Commitment

Time for the stereotypical reflection that comes with every new year. Despite the lack of visible progress with my Fictional Work, 2013 was a good year. I wrote a lot, learned even more, and came to some interesting conclusions. Oh, and I won a contest, in case I haven’t tweeted, Facebook posted, and crowed about this enough.

For 2013, I focused on attacking pro markets and while I came up empty, I learned a lot about myself, my writing and the entire process. My crit group was key in all this as well as a small, but growing, network of fellow writers and dreamers. Over the break, I came to a decision for the new year which might have been obvious from my previous posts. I’m going to hit the self-pub market this year. Not just with a collection of short stories (still in progress as I wait on a story or two to free up), but with Collateral Damage, my first book.

Conventional wisdom says “don’t leave your day job.” It says “you might get rejected 100 times before your book gets published.” It says “keep treading water in the slush piles, someone will find you sooner or later.” It says “write to the market.”

But Fictional Work isn’t about conventional wisdom.

I left the day job long ago.  I’ve been self employed for nearly six years now. It’s been a struggle, for sure. When I left, my goal was to find work I enjoyed doing that afforded me the most possible control over my life and allowed me to focus on the things that really mattered, family at the top of the list. I bounced from private investigation (with the same pitfalls as the career I left) back into my former life as a graphic artist and was content for a while.

All that time though, I kept searching for that perfect job not realizing I’d been given the answer all of my life but had turned a blind eye to it. Notes from teachers about creative writing skills, seeking out college courses where papers and essay tests determined your grades, creating outrageously complex worlds for role playing games, deciding one month a few years back when business was slow to write “a bit” and selling a half dozen articles in that time. Writing is more than a thing I do but a thing I am.

As someone who is self employed, borrowing on the goodwill of my amazing wife, I don’t feel I have the luxury of waiting for someone to discover me. I don’t have the luxury of telling her and everyone how I’m a writer who has yet to publish anything of note. This isn’t a hobby or a second, wannabe career. Sure, a few short stories have seen print here and there, a hilariously fun contest win, but I have an entire catalog of worlds drifting among the flotsam of desperate creative minds who are likewise hoping and praying someone tosses them a line.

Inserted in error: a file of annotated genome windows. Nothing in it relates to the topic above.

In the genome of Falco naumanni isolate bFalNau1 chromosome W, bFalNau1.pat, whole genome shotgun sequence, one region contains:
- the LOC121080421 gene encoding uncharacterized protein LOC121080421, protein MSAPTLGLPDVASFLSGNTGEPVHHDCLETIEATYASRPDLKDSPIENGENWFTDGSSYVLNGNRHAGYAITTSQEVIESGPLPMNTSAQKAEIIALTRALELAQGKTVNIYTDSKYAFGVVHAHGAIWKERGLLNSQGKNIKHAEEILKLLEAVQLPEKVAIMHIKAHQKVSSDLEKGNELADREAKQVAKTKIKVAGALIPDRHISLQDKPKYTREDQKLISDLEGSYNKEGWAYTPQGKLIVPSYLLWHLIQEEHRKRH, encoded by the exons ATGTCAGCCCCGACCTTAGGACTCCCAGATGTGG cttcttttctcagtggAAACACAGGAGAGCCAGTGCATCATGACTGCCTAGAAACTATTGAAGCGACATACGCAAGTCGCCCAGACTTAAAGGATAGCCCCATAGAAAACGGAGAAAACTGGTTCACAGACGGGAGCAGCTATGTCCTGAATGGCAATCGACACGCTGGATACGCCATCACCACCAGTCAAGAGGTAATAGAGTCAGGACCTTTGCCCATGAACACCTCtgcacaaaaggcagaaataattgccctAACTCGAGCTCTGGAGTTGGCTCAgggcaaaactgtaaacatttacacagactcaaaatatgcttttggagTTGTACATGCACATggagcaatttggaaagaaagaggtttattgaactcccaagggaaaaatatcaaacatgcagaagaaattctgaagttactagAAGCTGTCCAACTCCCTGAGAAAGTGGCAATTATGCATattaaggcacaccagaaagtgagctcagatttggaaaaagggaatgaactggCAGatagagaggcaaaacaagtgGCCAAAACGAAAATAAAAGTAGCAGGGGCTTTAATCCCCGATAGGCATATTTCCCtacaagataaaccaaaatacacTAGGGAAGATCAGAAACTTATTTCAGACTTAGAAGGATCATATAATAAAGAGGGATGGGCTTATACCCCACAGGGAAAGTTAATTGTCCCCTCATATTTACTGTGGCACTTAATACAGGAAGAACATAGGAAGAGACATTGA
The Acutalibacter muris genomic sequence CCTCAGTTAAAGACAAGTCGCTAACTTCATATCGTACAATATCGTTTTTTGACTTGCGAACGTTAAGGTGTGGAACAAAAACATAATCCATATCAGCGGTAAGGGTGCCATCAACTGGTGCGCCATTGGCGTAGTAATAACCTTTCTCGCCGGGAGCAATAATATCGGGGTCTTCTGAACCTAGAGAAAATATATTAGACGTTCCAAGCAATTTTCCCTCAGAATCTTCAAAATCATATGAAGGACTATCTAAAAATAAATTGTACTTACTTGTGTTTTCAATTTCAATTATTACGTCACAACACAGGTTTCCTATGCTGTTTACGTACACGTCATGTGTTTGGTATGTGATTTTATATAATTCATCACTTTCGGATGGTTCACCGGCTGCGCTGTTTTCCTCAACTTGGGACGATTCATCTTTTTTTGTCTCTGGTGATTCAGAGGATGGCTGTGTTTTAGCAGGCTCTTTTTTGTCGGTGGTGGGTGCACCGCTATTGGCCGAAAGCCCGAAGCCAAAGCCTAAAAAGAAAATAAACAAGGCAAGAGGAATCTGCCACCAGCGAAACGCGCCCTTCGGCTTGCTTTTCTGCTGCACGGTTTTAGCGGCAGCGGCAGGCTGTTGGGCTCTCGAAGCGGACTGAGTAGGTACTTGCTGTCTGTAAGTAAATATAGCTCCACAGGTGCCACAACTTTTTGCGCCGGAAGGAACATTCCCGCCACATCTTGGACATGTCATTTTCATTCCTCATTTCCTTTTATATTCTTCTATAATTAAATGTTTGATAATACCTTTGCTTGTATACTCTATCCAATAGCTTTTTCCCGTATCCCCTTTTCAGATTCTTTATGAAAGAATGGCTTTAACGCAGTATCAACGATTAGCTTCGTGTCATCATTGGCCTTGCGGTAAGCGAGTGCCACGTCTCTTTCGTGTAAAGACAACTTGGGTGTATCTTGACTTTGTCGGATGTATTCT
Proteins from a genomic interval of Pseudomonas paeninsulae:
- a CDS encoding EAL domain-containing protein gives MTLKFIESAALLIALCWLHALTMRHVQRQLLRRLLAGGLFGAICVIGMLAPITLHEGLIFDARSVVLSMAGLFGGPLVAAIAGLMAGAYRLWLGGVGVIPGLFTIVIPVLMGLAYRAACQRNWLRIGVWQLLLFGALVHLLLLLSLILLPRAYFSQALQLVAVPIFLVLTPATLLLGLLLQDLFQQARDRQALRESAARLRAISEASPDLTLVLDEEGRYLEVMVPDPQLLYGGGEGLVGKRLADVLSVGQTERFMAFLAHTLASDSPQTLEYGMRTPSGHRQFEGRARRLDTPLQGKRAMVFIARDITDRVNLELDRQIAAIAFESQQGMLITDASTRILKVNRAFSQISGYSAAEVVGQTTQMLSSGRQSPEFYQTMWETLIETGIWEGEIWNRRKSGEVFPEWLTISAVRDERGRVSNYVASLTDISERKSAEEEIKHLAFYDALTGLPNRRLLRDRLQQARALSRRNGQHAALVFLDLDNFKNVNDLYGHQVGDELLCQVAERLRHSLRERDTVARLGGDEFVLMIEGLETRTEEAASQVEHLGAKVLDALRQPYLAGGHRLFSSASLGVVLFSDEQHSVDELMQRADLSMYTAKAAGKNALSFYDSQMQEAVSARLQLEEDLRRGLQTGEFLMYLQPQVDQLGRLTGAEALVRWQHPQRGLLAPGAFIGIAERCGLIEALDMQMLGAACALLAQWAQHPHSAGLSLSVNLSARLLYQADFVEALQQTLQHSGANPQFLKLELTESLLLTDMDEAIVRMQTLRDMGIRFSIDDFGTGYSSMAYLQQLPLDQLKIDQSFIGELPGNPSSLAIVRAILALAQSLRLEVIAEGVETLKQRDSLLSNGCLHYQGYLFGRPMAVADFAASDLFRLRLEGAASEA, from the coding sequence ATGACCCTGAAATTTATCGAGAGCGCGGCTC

Fuck that. I’m going to swim.

This isn’t the delusional flailing of a man staring at a mirage on the horizon. This isn’t the “well, nobody likes my stuff, they must not appreciate my genius” conclusion of someone who is chasing a dream that isn’t truly theirs. I can write. I know this much. I can tell stories that engage people, that they remember and talk about. I just don’t have the time to sit around and wait for someone else to verify this. I don’t -need- someone else to verify it. What I need is to move inventory. I need to find my audience; an audience which I know will probably be a niche of a niche that traditional publishers could care less about.

What I need is to create my own success. That’s it. That’s my resolution. How about you? Are you ready to commit to your fictional work?

13 thoughts on “Commitment

  1. Michelle Mueller

    Your conviction is encouraging to read. I suffer from moments of self-doubt and worry, but then I remind myself that writing is what I do — it’s who I am — and it’s the only thing I truly want to do. As writers, sometimes we have to pave our own paths in order to be successful. I wish you the best on your journey.

    • Russell Linton

      Thanks for stopping by my blog, Michelle! Never doubt for an instant. Writing, as you know, is full of rejection and you are the only one that can provide the final direction for your craft. My turning point was realizing that I believe in what I’m doing and seeing that filtering things through one critical reader (agent, editor, publisher) at a time is the least efficient way to meet my goals. I could go on for years waiting for someone to “like me” or, I can take it directly to the readers and see for myself what happens. I can only do that if I believe it is ready and believe it is the best it will be. Of course, I have to be ready to asses and accept failure as well, but it is all mine to own. Thanks for the kind words!

      • Michelle Mueller

        I agree. With the changes brought about by the popularization of the ebook, authors are now able to make these choices — whether to try traditional publishing or to self-publish. Sometimes I also think that, with the right marketing, a smaller publishing company isn’t a bad idea either. There is always going to be someone somewhere who will want to read your work. And if you have total control over the direction your work takes, then you may even have a better chance of finding those readers than if you had waited around for the right agent/publishers. Either way, if you believe in what you are writing, then I don’t doubt that you’ll meet your goals! I look forward to seeing how it goes for you. 🙂

  2. Robyn LaRue

    I’m with you! Though, in a curious twist of fate, it’s entirely possible I’ll have a self-pubbed novel and a novel through a digital press out in 2014. Besides, I’m hearing so many agents advise getting the work out there and finding an audience first. Ah, these changing times. 🙂

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